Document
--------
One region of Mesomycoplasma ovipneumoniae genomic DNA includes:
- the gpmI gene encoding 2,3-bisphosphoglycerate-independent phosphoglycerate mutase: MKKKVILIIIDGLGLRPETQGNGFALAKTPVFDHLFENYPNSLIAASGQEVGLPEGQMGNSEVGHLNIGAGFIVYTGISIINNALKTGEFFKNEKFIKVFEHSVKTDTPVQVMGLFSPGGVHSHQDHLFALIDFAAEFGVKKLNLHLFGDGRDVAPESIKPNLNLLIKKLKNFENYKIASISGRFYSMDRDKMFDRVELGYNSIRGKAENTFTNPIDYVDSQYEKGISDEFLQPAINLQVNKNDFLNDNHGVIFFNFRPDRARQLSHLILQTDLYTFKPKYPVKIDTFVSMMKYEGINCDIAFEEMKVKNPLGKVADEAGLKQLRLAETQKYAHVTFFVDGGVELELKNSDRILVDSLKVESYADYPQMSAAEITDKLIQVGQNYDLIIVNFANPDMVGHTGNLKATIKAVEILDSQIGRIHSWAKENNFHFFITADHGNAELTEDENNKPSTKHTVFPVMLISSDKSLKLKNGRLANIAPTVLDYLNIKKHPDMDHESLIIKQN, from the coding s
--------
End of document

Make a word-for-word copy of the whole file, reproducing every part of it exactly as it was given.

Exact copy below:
One region of Mesomycoplasma ovipneumoniae genomic DNA includes:
- the gpmI gene encoding 2,3-bisphosphoglycerate-independent phosphoglycerate mutase: MKKKVILIIIDGLGLRPETQGNGFALAKTPVFDHLFENYPNSLIAASGQEVGLPEGQMGNSEVGHLNIGAGFIVYTGISIINNALKTGEFFKNEKFIKVFEHSVKTDTPVQVMGLFSPGGVHSHQDHLFALIDFAAEFGVKKLNLHLFGDGRDVAPESIKPNLNLLIKKLKNFENYKIASISGRFYSMDRDKMFDRVELGYNSIRGKAENTFTNPIDYVDSQYEKGISDEFLQPAINLQVNKNDFLNDNHGVIFFNFRPDRARQLSHLILQTDLYTFKPKYPVKIDTFVSMMKYEGINCDIAFEEMKVKNPLGKVADEAGLKQLRLAETQKYAHVTFFVDGGVELELKNSDRILVDSLKVESYADYPQMSAAEITDKLIQVGQNYDLIIVNFANPDMVGHTGNLKATIKAVEILDSQIGRIHSWAKENNFHFFITADHGNAELTEDENNKPSTKHTVFPVMLISSDKSLKLKNGRLANIAPTVLDYLNIKKHPDMDHESLIIKQN, from the coding s